- - Sunday, May 15, 2016

ANALYSIS/OPINION:

As Ralph Waldo Emerson once wrote in an essay titled “Intellect,” “God offers to every mind its choice between truth and repose. Take which you please — you can never have both.” Rarely in our nation’s recent political history has Emerson’s instructive insight seemed more apropos.

Those opposing President Obama’s legacy have found themselves locked into a stalemate of both anger and resentment that has found its expression in deep internal conflicts within the Republican Party. House Speaker Paul Ryan, who by custom would be chairman at the Republican Convention to take place this July in Cleveland, has gone as far as to doubt publicly whether he’ll support presumptive party nominee Donald Trump. Some Trump supporters, including former Alaska Gov. Sarah Palin, have bitterly chastised Mr. Ryan (and others who have expressed similar doubts) and promised retribution at the polls.

Democrats looking across the aisle at the acrimonious debate have hardly restrained their expressions of smug glee. As commenters on the various social media sites have noted — it is the Republican Party’s own fault for failing to stop the rise of such a controversial and potentially divisive candidate.

The nominee himself has no reservations about challenging, not only Republican dogma, but settled U.S. foreign policy and economic policy. He has openly flirted with restructuring U.S. debt — saying, in essence, that if America enters an economic downturn, it would be an opportunity to “make a deal.” Mr. Trump has also challenged long-standing U.S. foreign policy, questioning the ongoing need for such the NATO defense pact in light of the demise of the Soviet Union, citing America’s footing the cost of military commitments in far-flung regions with little discernable benefit to Americans. He has both opposed and supported raising the nation’s minimum wage, before most recently punting the issue off with “let the states decide.”

While the likely Democrat nominee Hillary Clinton has largely campaigned on the solidifying and extending the Obama legacy — i.e., more of the same — Mr. Trump has offered something that sounds different, but that at times lacks coherence or any decipherable set of unifying principles. His message thus far has been largely aimed at a Republican establishment that has failed to advance a pro-conservative legislative agenda despite holding majorities in both the House and Senate.

And so here we are as a nation at this juncture, caught in a maelstrom between truth and repose. Liberals find creature comfort via their party advancing a liberal social agenda — homosexual marriage, transgender rights, and a legislated minimum wage. Republicans are dealing with a potential nominee who seems to believe that everything, even core conservative principles, is up for negotiation.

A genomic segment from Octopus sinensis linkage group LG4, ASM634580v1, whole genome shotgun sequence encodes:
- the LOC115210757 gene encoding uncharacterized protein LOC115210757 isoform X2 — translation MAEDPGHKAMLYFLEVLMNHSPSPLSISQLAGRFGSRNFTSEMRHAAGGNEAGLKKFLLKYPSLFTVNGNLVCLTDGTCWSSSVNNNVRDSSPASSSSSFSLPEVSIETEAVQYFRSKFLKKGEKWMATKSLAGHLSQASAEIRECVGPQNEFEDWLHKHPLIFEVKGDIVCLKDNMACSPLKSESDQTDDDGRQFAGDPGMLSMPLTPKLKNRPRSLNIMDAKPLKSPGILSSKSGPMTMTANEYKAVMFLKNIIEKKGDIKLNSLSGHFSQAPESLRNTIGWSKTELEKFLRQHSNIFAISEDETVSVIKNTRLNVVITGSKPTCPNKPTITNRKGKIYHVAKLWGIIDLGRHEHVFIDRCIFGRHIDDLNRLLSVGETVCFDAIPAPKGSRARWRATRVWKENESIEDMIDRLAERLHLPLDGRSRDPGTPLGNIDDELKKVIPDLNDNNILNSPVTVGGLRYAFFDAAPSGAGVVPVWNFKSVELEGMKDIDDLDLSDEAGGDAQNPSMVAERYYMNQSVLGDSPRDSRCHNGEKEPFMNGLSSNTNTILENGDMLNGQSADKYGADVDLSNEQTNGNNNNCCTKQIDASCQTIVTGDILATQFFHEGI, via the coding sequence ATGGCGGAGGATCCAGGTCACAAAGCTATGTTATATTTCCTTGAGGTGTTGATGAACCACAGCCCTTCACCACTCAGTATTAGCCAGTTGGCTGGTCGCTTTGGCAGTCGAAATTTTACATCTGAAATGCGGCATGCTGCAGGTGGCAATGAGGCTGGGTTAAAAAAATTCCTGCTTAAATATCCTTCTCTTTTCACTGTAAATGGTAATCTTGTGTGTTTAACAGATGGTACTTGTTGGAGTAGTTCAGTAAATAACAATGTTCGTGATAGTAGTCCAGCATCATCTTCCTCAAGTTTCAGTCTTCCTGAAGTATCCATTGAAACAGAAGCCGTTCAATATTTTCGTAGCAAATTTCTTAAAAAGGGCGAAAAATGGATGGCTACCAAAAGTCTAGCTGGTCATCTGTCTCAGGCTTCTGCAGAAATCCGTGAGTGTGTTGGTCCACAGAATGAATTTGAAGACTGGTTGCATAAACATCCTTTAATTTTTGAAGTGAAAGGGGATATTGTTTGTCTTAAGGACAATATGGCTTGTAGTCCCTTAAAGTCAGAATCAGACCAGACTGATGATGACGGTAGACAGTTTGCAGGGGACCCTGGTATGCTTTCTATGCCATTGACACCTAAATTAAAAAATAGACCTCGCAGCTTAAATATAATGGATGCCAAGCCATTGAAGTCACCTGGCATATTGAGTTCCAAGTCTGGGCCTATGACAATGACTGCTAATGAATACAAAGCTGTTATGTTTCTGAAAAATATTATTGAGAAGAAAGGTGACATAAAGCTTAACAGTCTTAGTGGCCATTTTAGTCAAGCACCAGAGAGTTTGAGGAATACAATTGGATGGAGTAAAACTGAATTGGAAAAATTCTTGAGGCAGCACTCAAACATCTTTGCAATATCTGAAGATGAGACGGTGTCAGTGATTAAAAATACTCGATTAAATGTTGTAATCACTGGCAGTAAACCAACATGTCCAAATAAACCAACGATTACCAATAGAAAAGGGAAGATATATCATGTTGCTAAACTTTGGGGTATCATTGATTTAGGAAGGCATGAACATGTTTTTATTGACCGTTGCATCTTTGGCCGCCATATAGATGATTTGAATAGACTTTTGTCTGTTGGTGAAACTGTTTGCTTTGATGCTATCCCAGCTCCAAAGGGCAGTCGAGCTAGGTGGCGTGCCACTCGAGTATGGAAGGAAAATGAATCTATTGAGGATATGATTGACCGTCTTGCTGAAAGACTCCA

As a largely conservative party, Republicans find Mr. Trump’s infinite oscillation around economic and social issues to be deeply disconcerting and potentially disruptive. It is difficult for many in the party to imagine a path toward reclaiming ‘greatness’ — as the popular Trump campaign slogan urges — without reverting to the core set of principles that many see as having made America great in the first place: family values, fiscal discipline, small government, and individual liberty.

Emerson further asserts, while repose gains us “rest, commodity, and reputation,” it tends to “shut the door of truth.” Here is the key point around which the current U.S. election is evolving. We cannot rest on our laurels, or seek to find accommodation in old modes of thinking while at the same time trying to restore our nation to greatness. We cannot undergo a social experiment of rebuilding while at the same time clinging to decaying ideas, social structures, and political institutions. We can either have truth or repose — but not both.

The truth we are describing here does not refer to specific platforms or claims by any of the candidates — after all, political speech is given to wild exaggeration by its nature. What we are referring to is the process by which we arrive at our choices in the first place. What’s working and what’s not? Why or why not? These are questions that those of us who do not have the option to engage in smug self-adulation are asking ourselves.

In a sense, we are entering an existential crisis in society in which it has become clear that America’s new greatness may no longer entail being the referee of global geopolitics. The world turns, time and events advance without our consent or control, and ideas from bygone eras may need to be re-examined. And while the search for truth may be uncomfortable, it is the most stabilizing and conservative principle we can call upon to aid us in adapting to an increasingly turbulent world.

Armstrong Williams is a national syndicated columnist and sole owner/manager of Howard Stirk Holdings LLC TV.


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